The realization was quickly followed by one CRTL+C and then by fear. The system was not responding. Nor could a new connection be established.

His last chance was a cry for help to his software lead, who had just replaced his wizard robe for a leather jacket and was about to leave. After hearing of the installation snafu, the software lead donned the robe, called home to postpone dinner, and sat down at the console.

The system was unreachable via the usual channel. One magic spell proved unsuccessful, then another, and a third. But maybe … if they could route a tunnel through another node and the wired LAN … with a small detour here and a special parameter there …

And there they were, logged in to the severely crippled system.

Most of the files were indeed gone, but the system was still somehow running – and, most importantly, the update utilities were still available. Time for reinstalling the missing packages! A quick script was prepared to check for missing software, reinstall everything that should have been there, apply the planned update and then reboot. The script was launched and it seemed to do its job, to the huge relief of the duo.

But it got worse.

Just when the reinstallation process was about to complete, the remote connection froze again – this time for good, and for all systems. It transpired that while there was a LAN, outside access for maintenance and updates was happening through a mobile hotspot powered by a local SIM card – whose monthly data cap had just been reached with the big reinstall.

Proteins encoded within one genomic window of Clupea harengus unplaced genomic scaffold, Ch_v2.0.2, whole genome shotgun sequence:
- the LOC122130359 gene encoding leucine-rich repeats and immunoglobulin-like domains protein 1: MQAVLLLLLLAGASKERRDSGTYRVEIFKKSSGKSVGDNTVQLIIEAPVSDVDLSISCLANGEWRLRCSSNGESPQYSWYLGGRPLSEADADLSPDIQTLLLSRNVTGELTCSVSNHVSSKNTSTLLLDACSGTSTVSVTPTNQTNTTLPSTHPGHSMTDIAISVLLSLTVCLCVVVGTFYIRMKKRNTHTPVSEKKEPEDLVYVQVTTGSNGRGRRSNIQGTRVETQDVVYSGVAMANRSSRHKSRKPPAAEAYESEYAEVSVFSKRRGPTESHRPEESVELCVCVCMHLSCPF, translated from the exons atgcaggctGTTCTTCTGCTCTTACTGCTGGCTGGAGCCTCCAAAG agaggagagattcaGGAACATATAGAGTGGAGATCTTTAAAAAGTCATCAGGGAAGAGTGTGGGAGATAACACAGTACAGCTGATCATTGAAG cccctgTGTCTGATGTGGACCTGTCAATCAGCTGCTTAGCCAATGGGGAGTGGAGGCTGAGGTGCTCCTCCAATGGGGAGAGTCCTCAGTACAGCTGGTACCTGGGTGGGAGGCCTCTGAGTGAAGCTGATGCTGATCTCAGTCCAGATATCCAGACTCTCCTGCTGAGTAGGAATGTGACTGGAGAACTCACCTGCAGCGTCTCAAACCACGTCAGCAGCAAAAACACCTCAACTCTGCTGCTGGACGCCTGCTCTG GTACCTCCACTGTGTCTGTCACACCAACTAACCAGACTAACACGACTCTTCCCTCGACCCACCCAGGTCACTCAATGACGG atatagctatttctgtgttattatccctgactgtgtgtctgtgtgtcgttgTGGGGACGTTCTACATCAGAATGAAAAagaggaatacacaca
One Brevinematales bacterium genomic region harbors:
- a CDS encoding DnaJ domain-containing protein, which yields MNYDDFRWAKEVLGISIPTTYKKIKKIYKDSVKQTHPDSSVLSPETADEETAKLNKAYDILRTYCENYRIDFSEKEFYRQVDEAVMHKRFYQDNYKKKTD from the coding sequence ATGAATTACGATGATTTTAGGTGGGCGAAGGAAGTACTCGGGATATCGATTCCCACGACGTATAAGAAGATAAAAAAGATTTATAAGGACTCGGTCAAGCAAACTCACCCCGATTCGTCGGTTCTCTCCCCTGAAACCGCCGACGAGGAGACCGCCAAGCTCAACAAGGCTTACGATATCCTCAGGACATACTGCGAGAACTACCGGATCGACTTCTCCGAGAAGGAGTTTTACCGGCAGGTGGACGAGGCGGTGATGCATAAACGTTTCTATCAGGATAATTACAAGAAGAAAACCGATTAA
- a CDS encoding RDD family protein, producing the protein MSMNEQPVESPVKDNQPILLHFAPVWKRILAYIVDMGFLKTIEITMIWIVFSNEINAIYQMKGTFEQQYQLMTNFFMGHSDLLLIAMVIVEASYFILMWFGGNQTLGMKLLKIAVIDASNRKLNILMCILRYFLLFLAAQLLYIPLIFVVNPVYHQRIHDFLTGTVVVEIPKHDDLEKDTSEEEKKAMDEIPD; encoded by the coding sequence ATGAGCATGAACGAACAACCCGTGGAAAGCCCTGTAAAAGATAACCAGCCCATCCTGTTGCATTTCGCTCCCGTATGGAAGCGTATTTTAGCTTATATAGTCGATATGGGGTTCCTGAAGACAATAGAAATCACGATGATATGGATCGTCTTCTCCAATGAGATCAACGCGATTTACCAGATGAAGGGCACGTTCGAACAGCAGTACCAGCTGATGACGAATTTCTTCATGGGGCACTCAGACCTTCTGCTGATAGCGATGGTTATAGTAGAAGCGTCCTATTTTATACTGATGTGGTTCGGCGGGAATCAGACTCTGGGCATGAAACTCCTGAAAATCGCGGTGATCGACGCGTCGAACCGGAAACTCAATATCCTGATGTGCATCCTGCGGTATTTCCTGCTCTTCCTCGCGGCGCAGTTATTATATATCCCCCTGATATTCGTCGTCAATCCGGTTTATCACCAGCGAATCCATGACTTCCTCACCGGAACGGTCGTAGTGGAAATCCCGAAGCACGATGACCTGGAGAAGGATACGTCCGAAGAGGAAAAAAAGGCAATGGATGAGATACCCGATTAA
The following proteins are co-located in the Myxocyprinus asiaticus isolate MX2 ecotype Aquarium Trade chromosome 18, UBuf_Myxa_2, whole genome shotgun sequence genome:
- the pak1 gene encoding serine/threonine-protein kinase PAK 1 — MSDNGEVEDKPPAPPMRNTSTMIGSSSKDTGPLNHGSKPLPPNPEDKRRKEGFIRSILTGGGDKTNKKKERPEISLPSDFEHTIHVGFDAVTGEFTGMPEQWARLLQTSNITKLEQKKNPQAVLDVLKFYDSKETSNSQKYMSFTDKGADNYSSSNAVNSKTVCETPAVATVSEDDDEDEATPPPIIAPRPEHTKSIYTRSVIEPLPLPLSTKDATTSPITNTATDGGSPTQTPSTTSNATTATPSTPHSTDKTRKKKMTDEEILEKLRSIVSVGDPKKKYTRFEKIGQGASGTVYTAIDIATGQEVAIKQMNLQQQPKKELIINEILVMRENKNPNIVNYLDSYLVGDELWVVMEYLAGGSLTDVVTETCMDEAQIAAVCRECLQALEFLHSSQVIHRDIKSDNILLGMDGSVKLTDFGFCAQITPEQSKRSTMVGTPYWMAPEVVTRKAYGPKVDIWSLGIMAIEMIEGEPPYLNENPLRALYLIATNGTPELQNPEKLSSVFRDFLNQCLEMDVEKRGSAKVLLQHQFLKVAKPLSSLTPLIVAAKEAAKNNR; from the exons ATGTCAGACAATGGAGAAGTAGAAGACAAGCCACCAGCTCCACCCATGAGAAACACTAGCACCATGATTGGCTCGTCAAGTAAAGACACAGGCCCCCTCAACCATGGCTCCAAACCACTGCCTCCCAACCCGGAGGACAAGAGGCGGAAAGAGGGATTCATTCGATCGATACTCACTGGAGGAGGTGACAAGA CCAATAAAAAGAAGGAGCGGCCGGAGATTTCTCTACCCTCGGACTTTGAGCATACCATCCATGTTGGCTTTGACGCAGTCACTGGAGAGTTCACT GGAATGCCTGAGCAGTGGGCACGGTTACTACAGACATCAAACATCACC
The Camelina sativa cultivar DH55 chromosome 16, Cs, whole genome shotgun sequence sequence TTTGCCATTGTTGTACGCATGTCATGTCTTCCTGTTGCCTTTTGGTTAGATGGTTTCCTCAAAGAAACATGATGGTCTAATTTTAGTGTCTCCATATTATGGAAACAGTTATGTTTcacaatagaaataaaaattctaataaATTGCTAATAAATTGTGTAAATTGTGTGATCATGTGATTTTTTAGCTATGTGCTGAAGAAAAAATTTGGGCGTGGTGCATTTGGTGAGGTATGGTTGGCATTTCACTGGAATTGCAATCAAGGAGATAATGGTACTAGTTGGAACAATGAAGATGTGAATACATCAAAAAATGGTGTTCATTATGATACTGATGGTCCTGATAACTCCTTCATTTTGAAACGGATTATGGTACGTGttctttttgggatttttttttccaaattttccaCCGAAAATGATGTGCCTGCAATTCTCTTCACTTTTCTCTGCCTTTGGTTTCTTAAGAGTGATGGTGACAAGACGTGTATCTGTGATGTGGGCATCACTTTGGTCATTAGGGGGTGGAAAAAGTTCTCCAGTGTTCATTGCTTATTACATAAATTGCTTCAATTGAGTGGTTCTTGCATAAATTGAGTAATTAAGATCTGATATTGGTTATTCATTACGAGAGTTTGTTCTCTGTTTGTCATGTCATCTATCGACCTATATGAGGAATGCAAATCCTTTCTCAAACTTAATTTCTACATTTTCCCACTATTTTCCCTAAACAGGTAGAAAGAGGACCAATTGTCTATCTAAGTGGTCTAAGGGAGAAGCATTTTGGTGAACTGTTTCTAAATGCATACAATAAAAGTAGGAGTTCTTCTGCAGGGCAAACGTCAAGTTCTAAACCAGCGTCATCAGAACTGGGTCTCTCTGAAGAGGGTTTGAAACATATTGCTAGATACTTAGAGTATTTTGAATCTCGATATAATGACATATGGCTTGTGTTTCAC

In other words, the script may well have completed successfully, or it may not – there was just no way to tell. They had done everything possible, and the immediate organization of a field trip was not justified without first discussing with the bosses and the client – which would have been an awkward conversation indeed. The only thing was to head home for the weekend and prepare for a challenging Monday.

Before confessing to the big bosses, first thing on Monday morning Monty tried connecting to all the systems – to find that they were all merrily sending data packets to the central bucket.

As it transpired, luck was on his side. For one thing, the download had miraculously completed just kilobytes before the connection froze, and the system rebooted as planned. For another, it was the very end of the month, so during the weekend a new monthly cap on that SIM card had started from zero.

And as it turned out, the client had a completely unrelated IT problem elsewhere on their system at the time, so hadn't noticed any outage at all.

(As a postscript, Monty later learned that his estimates were wrong, and disk space was definitely not an issue – so there was absolutely no need to play Marie Kondo on a production system. Another lesson learned.)

Have you ever been rescued from a stuff-up by the fickle hand of fate, like good old Monty here? Tell us all about it in an email to Who, Me? and we might immortalize your adventure some future Monday. ®